> > On Sun, Jul 23, 2017 at 8:13 PM Michael A. Peters <
> mpeters at domblogger.net>
> > wrote:
> >
> >> On 07/23/2017 03:33 PM, Michael A. Peters wrote:
> >>> On 07/23/2017 02:42 PM, Qebui Nehebkau wrote:
> >>>> *snip*
> >>>>>
> >>>>
> >>>> I can't speak for anyone else - I can barely speak for myself - but I
> >>>> think
> >>>> I'd argue that, intuitively, if your structured data isn't logically
> >> part
> >>>> of your content, there's a good chance that it doesn't belong there at
> >>>> all.
> >>>>
> >>>
> >>> It logically describes the content, and because it is separate from the
> >>> content it describes, is much easier to manage and inspect and bugfix.
> >>>
> >>> Just for example, with an audio, I can describe the creator as a person
> >>> including the company the person works for etc. in JSON-LD without
> >>> needing to have tags in the content for those things to add attributes
> >>> to. That's information that is useful to machines especially when
> >>> linking different objects from domains together but it isn't
> necessarily
> >>> useful to the person reading the web page.
> >>>
> >>> So keeping the structured data separate from the content allows richer
> >>> details to be added to the structured data for machines to read without
> >>> needing to alter the design intended for the human readers of the page.
> >>>
> >>> Two audiences are thus served without needing to compromise the design
> >>> for either, both machine and human.
> >>>
> >>> But the content for machines doesn't need to be sent to humans where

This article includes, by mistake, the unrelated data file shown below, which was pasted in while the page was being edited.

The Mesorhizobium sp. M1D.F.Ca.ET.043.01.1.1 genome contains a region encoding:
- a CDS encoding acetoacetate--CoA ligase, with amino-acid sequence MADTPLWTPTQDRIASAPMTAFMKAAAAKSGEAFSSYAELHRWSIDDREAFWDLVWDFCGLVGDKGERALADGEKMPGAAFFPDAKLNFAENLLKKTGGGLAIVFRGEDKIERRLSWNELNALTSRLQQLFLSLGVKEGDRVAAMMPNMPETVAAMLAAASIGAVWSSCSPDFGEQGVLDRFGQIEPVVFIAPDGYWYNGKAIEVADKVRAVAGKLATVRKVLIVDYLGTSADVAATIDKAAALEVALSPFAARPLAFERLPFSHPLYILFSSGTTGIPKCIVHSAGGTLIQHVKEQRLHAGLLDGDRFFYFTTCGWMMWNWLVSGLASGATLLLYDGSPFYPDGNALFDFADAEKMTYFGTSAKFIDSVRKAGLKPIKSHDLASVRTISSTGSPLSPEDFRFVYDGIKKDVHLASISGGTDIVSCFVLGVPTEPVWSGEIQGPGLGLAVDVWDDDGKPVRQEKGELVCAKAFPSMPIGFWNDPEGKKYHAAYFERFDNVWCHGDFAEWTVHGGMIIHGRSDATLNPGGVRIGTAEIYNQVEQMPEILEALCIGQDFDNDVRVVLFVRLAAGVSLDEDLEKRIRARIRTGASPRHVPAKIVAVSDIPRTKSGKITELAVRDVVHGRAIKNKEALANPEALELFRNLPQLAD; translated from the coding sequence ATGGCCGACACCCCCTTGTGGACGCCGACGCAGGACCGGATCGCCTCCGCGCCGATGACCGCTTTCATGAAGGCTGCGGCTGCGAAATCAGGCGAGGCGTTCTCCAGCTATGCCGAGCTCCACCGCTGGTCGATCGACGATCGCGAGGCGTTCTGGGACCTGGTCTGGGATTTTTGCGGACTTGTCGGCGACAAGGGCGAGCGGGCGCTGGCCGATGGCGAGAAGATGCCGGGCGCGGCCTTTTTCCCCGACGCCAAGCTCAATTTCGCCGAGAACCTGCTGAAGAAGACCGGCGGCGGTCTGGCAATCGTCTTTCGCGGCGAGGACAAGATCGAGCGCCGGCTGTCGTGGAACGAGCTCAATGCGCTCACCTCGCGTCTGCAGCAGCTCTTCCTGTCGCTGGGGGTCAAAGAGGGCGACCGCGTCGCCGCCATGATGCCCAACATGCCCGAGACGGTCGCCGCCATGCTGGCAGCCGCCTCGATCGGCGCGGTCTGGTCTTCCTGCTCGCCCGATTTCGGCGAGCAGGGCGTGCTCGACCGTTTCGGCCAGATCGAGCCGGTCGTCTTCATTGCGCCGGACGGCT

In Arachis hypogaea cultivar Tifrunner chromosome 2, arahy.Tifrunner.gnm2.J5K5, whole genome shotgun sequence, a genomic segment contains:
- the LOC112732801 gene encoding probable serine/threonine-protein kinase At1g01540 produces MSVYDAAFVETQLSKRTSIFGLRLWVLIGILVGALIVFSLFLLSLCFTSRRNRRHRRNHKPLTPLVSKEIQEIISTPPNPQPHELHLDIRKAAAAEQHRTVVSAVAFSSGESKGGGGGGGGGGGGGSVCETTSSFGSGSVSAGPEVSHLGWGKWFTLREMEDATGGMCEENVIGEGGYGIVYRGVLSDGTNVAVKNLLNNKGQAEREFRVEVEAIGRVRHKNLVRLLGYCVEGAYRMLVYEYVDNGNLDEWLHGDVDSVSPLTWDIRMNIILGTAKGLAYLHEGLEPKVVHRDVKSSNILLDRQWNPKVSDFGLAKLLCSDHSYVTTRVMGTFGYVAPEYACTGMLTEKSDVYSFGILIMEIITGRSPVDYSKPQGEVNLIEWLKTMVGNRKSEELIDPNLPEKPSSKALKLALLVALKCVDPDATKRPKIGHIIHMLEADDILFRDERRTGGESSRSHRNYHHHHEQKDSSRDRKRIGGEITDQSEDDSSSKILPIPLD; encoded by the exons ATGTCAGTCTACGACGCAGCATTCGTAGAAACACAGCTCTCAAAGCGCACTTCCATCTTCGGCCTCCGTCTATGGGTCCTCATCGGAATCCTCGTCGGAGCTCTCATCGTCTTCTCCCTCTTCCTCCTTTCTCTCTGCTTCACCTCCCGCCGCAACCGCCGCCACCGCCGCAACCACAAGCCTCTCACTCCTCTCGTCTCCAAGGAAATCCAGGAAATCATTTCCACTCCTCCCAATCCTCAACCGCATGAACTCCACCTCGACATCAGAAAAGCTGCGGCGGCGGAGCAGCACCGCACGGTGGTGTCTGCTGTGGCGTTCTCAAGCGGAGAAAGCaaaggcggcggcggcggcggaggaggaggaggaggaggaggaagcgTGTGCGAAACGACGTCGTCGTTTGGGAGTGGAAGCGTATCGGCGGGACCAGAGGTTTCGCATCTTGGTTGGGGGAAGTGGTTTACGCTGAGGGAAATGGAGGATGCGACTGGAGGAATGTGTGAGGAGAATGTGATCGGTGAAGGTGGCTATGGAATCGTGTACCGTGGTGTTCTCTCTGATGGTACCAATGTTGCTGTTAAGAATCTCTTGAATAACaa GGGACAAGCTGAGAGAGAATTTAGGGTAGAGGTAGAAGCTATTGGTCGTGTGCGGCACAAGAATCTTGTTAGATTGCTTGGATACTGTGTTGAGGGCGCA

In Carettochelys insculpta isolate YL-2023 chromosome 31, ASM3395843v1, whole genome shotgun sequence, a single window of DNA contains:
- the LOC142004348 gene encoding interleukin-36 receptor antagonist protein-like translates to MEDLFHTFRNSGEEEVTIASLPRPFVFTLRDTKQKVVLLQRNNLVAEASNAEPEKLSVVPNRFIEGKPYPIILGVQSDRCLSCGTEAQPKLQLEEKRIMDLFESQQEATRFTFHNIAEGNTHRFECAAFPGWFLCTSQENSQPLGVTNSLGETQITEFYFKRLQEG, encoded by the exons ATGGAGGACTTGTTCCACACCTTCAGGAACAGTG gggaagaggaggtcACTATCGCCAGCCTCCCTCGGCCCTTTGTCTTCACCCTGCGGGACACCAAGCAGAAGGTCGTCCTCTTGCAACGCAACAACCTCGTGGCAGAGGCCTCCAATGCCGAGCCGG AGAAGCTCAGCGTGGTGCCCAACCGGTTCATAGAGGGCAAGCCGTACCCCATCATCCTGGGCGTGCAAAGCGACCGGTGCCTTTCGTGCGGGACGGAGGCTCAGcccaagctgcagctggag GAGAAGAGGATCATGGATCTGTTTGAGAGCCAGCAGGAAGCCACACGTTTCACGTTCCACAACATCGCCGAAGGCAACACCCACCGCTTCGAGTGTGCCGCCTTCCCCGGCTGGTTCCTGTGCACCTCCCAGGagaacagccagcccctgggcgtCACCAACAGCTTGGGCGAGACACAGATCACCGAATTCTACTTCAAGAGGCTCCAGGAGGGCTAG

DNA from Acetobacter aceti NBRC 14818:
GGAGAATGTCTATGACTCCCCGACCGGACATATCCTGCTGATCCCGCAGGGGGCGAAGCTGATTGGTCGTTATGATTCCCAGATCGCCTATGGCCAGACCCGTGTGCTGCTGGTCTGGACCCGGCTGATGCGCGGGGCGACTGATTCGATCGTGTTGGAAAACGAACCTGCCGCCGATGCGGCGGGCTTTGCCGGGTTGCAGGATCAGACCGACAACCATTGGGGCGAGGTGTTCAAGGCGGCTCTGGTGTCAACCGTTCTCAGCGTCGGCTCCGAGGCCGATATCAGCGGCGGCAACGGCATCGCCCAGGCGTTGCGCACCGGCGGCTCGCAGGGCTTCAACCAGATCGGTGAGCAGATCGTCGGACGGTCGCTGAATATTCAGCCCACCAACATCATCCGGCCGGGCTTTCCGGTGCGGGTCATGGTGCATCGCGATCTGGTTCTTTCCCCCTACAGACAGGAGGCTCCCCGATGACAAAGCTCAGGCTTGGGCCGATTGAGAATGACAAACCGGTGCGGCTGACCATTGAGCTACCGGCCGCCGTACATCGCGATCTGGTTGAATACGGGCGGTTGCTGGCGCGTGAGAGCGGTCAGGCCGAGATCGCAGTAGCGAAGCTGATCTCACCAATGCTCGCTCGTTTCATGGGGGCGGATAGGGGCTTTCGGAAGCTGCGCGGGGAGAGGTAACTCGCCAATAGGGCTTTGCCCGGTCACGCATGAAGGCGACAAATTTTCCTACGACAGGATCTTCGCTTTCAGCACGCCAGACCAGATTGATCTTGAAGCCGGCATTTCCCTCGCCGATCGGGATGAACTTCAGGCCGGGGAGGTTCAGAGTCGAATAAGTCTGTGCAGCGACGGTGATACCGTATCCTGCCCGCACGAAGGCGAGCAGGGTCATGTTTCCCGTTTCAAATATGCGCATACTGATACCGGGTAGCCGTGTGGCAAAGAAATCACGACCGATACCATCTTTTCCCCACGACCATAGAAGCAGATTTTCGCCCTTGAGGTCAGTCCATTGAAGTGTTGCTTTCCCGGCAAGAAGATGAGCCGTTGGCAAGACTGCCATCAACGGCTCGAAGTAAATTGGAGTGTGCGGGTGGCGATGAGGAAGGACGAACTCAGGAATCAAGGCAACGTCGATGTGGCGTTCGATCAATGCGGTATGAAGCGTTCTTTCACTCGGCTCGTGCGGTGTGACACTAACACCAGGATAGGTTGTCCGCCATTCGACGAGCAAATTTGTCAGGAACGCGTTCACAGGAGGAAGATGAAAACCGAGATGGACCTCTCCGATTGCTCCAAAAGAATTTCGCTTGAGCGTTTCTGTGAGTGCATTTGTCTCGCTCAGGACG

> >>> they don't care about it, hence the desire for a standard header
> >>> machines that do want it can send to have it included.
> >>
> >> A better example.
> >>
> >> I run an audio site (all legal, no piracy, I'm anti-DRM but also pro
> >> intellectual property) where users can select a category.
> >>
> >> There could be, say, 12 audios in that category, but the web page only
> >> displays one. If the user wants to listen to a different audio, they use
> >> a select menu. If its the same artist, there's enough info in the data-*
> >> attributes of the select menu items to swap the audio node w/o even an
> >> ajax call, If different artist, I do make an ajax call because more than
> >> just the audio node changes.
> >>
> >> With JSON-LD I can put structured data for all audios the person can
> >> play from that page into the JSON-LD. I can't do that with tag based
> >> structured data unless I make a div display display:none to contain all
> >> the other audios.
> >>
> >> I use libxml2 to create pages so I can modify any part of the DOM at any
> >> point allowing me to create the JSON-LD from the same data used to
> >> generate the page, so it is always in sync. I then can stuff it in the
> >> head node at the end.
> >>
> >> That's not possible with many platforms that send content before it is
> >> finished generating all the page, so JSON-LD for many may not have the
> >> kind of advantage I can from it, but the ability to describe objects
> >> available through user actions (such as select menu) but aren't part of
> >> the DOM when the page is sent is a huge benefit to me over tag based
> >> implementations of structured data.
> >>
> >> Hope that sheds some light on why I had an epiphany when I finally
> >> stopped to read about JSON-LD.
> >>
> >> Now, back on topic, a header would be nice so I only have to stuff it in
> >> the head when a machine is asking for it ;)
> >>